In a new year

one often resolves to do this or that.




Purpose and patterns

help bring meaning

to one’s life.


For a bit more wandering and wondering about this, use the DOOR.




   Sometimes it helps to change the way one looks at life. For a minute (60 seconds this time) stop thinking of life a a long “dash”¹. Instead, visualize it two-dimensionally.

   I count the kitchen floor tiles from the side of the room. There are 70. The Bible says “the years of man” are “three score (60) and 10,” or a fancy way to say 70. Or by “reason of strength, “four score” (or 80).

   Look at the squares, divide up your life, and fill in your past. How many empty tiles still remain? As you look at what you have done, what do you still want to do? That done, how long will that take, and in those last years, do you think you’ll be able to do it?

   There are times in life to be especially realistic. There are times to sort out your dreams. Then look at the ones that are still possible. You still can do this and that…but not some other “this and thats.” Along with the realistic letting go of some dreams, perhaps some “stuff” can depart too, leaving room for other things…or just more room.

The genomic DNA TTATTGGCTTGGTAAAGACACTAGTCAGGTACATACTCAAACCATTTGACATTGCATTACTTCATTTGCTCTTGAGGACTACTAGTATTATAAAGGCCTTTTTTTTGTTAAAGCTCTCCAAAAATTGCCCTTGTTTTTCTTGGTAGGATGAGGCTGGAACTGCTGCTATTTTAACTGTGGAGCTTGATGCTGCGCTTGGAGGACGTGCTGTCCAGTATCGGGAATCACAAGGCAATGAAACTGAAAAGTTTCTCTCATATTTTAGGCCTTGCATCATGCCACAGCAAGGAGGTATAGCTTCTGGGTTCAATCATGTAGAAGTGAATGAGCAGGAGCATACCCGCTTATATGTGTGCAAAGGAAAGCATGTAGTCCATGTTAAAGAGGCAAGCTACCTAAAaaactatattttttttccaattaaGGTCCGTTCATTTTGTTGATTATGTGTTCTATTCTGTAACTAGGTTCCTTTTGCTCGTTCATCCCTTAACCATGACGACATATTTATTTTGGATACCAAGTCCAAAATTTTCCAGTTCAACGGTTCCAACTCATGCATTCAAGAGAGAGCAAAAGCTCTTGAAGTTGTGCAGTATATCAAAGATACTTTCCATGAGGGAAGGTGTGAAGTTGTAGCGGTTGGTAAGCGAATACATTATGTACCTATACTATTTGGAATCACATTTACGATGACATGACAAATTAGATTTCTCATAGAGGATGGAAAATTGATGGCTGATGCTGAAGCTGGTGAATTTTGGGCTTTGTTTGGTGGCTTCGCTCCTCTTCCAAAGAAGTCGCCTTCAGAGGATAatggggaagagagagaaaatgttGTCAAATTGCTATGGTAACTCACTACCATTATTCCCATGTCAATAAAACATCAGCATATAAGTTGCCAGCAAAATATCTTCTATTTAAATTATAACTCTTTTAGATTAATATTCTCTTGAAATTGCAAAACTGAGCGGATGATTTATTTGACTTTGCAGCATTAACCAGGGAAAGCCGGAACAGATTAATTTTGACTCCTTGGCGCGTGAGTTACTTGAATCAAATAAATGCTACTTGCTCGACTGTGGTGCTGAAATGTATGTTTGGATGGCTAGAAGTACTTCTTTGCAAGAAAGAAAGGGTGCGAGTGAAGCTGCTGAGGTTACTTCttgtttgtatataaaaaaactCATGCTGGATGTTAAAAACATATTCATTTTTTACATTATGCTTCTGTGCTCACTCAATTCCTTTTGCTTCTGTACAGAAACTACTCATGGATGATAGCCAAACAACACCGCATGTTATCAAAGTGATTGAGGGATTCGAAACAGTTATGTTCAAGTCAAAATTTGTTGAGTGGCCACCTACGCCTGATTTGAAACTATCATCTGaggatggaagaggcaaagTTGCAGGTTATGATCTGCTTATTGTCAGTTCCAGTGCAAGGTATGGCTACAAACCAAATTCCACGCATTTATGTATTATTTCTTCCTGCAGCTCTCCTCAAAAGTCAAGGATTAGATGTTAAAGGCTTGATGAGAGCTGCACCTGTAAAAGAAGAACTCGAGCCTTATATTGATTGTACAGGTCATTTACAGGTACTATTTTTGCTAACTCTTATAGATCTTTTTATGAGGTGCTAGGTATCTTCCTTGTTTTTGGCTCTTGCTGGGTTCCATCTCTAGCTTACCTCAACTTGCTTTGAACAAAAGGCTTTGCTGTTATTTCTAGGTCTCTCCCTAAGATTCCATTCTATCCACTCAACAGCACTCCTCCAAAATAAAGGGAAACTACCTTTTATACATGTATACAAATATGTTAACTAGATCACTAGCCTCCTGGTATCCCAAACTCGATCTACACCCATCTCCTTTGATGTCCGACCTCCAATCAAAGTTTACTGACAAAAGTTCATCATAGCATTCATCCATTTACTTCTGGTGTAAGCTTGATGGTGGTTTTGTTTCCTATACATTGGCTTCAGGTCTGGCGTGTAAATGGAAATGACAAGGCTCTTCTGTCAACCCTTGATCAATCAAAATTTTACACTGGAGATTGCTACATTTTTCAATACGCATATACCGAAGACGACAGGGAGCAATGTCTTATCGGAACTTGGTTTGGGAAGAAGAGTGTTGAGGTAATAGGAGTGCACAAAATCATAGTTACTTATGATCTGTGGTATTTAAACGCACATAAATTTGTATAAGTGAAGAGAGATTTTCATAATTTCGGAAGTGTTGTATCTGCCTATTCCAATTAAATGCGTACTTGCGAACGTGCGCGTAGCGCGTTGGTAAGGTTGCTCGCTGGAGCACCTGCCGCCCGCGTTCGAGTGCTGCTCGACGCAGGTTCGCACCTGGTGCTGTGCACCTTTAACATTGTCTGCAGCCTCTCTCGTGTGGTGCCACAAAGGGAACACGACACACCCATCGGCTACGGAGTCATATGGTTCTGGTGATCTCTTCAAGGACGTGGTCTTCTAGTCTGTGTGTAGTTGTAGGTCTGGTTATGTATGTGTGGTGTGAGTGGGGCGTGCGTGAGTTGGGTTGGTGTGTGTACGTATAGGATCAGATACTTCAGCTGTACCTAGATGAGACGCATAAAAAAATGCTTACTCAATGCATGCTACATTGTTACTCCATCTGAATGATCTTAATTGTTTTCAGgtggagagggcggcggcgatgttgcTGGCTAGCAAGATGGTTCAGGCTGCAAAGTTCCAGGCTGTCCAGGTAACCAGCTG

Lives are finite. Am I doing what matters according to what I believe? And do I have enough space in my house, on my calendar, or in my mind–or in desire²–to do what matters and fill those empty tiles that remain³?


   ¹ Of course, we must have a few notes like this. The “dash” here refers to the dash in two recent posts–which we think is vivid and useful–that refers to the “line” that appears between one’s birthdate and death date on a tombstone.

   ² In several posts we refer to one’s ability to choose, at least in many significant ways, as a given that is not surrendered by genetics or previous events in one’s life. And yes, some science and psychology argues otherwise but, we feel, overstates its conclusions about this..

   ³ My kitchen tiles have to run a bit more into the next room. I’m looking ahead to the 80 figure, and my empty tiles are few and my garage is full.

   A further–unnumbered–comment: The 70 tiles mentioned above have several tiles completely out of sight, covered–permanently–by an island work station, so that no underlying tiles can be seen at all. They, too, are emblematic of a part of my life that has also almost entirely disappeared from my memory. I dare say that this may also be true for others as well.